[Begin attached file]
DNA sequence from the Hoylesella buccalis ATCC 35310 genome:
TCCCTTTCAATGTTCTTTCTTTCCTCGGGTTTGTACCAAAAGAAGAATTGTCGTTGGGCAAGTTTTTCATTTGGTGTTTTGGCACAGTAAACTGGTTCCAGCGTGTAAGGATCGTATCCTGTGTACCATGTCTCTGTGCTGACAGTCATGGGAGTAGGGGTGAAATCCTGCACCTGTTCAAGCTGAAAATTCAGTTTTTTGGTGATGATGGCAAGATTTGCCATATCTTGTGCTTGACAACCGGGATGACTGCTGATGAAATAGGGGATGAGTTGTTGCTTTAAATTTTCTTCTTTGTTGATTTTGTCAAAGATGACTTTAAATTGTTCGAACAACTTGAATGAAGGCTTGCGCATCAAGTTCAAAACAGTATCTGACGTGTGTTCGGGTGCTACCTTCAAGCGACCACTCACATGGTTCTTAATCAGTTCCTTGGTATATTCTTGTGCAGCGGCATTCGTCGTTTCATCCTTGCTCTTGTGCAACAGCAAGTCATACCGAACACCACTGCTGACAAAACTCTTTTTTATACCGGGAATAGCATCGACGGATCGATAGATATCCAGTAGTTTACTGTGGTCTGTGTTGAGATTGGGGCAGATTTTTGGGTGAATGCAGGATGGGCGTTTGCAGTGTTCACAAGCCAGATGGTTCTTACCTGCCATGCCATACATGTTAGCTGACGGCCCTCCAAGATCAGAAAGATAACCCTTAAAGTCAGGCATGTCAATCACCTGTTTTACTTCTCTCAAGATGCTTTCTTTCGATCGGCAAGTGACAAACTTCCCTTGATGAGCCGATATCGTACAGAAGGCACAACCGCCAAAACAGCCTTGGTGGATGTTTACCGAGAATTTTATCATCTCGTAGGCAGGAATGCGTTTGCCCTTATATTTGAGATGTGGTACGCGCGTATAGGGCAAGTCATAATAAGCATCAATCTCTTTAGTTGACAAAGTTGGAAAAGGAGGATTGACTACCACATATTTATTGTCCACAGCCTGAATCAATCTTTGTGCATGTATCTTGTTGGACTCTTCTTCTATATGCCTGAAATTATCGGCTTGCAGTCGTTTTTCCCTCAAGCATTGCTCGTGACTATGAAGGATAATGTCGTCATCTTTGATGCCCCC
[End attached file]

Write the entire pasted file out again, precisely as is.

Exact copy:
DNA sequence from the Hoylesella buccalis ATCC 35310 genome:
TCCCTTTCAATGTTCTTTCTTTCCTCGGGTTTGTACCAAAAGAAGAATTGTCGTTGGGCAAGTTTTTCATTTGGTGTTTTGGCACAGTAAACTGGTTCCAGCGTGTAAGGATCGTATCCTGTGTACCATGTCTCTGTGCTGACAGTCATGGGAGTAGGGGTGAAATCCTGCACCTGTTCAAGCTGAAAATTCAGTTTTTTGGTGATGATGGCAAGATTTGCCATATCTTGTGCTTGACAACCGGGATGACTGCTGATGAAATAGGGGATGAGTTGTTGCTTTAAATTTTCTTCTTTGTTGATTTTGTCAAAGATGACTTTAAATTGTTCGAACAACTTGAATGAAGGCTTGCGCATCAAGTTCAAAACAGTATCTGACGTGTGTTCGGGTGCTACCTTCAAGCGACCACTCACATGGTTCTTAATCAGTTCCTTGGTATATTCTTGTGCAGCGGCATTCGTCGTTTCATCCTTGCTCTTGTGCAACAGCAAGTCATACCGAACACCACTGCTGACAAAACTCTTTTTTATACCGGGAATAGCATCGACGGATCGATAGATATCCAGTAGTTTACTGTGGTCTGTGTTGAGATTGGGGCAGATTTTTGGGTGAATGCAGGATGGGCGTTTGCAGTGTTCACAAGCCAGATGGTTCTTACCTGCCATGCCATACATGTTAGCTGACGGCCCTCCAAGATCAGAAAGATAACCCTTAAAGTCAGGCATGTCAATCACCTGTTTTACTTCTCTCAAGATGCTTTCTTTCGATCGGCAAGTGACAAACTTCCCTTGATGAGCCGATATCGTACAGAAGGCACAACCGCCAAAACAGCCTTGGTGGATGTTTACCGAGAATTTTATCATCTCGTAGGCAGGAATGCGTTTGCCCTTATATTTGAGATGTGGTACGCGCGTATAGGGCAAGTCATAATAAGCATCAATCTCTTTAGTTGACAAAGTTGGAAAAGGAGGATTGACTACCACATATTTATTGTCCACAGCCTGAATCAATCTTTGTGCATGTATCTTGTTGGACTCTTCTTCTATATGCCTGAAATTATCGGCTTGCAGTCGTTTTTCCCTCAAGCATTGCTCGTGACTATGAAGGATAATGTCGTCATCTTTGATGCCCCC